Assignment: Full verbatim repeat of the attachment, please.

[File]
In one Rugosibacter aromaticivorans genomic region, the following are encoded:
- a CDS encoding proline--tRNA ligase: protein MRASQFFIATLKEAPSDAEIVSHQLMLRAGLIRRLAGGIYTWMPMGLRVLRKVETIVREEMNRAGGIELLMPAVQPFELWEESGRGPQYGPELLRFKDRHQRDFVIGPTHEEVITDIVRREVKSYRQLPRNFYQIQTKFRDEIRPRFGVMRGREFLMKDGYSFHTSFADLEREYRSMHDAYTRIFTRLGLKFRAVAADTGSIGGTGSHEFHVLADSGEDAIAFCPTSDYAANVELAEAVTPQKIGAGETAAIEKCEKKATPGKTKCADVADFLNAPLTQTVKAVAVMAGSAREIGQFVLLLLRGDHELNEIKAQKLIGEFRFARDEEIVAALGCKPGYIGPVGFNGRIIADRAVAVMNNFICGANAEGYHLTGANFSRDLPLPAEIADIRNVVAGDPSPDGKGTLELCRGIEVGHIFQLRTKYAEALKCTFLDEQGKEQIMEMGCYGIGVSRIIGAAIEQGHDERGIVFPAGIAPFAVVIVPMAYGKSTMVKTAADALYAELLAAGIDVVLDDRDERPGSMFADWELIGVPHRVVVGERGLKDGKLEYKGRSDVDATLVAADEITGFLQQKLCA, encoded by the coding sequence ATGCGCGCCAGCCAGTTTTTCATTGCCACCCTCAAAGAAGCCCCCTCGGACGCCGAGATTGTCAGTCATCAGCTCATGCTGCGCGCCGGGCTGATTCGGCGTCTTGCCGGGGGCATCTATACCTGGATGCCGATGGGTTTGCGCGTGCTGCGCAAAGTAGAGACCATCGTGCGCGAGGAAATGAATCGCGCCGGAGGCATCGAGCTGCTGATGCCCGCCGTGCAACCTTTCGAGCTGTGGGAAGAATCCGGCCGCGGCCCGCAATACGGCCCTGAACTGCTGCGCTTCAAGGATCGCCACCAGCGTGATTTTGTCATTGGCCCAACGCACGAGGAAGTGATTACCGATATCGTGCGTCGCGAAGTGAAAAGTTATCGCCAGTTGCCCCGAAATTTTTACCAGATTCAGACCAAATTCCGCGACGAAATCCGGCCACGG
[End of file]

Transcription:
In one Rugosibacter aromaticivorans genomic region, the following are encoded:
- a CDS encoding proline--tRNA ligase: protein MRASQFFIATLKEAPSDAEIVSHQLMLRAGLIRRLAGGIYTWMPMGLRVLRKVETIVREEMNRAGGIELLMPAVQPFELWEESGRGPQYGPELLRFKDRHQRDFVIGPTHEEVITDIVRREVKSYRQLPRNFYQIQTKFRDEIRPRFGVMRGREFLMKDGYSFHTSFADLEREYRSMHDAYTRIFTRLGLKFRAVAADTGSIGGTGSHEFHVLADSGEDAIAFCPTSDYAANVELAEAVTPQKIGAGETAAIEKCEKKATPGKTKCADVADFLNAPLTQTVKAVAVMAGSAREIGQFVLLLLRGDHELNEIKAQKLIGEFRFARDEEIVAALGCKPGYIGPVGFNGRIIADRAVAVMNNFICGANAEGYHLTGANFSRDLPLPAEIADIRNVVAGDPSPDGKGTLELCRGIEVGHIFQLRTKYAEALKCTFLDEQGKEQIMEMGCYGIGVSRIIGAAIEQGHDERGIVFPAGIAPFAVVIVPMAYGKSTMVKTAADALYAELLAAGIDVVLDDRDERPGSMFADWELIGVPHRVVVGERGLKDGKLEYKGRSDVDATLVAADEITGFLQQKLCA, encoded by the coding sequence ATGCGCGCCAGCCAGTTTTTCATTGCCACCCTCAAAGAAGCCCCCTCGGACGCCGAGATTGTCAGTCATCAGCTCATGCTGCGCGCCGGGCTGATTCGGCGTCTTGCCGGGGGCATCTATACCTGGATGCCGATGGGTTTGCGCGTGCTGCGCAAAGTAGAGACCATCGTGCGCGAGGAAATGAATCGCGCCGGAGGCATCGAGCTGCTGATGCCCGCCGTGCAACCTTTCGAGCTGTGGGAAGAATCCGGCCGCGGCCCGCAATACGGCCCTGAACTGCTGCGCTTCAAGGATCGCCACCAGCGTGATTTTGTCATTGGCCCAACGCACGAGGAAGTGATTACCGATATCGTGCGTCGCGAAGTGAAAAGTTATCGCCAGTTGCCCCGAAATTTTTACCAGATTCAGACCAAATTCCGCGACGAAATCCGGCCACGG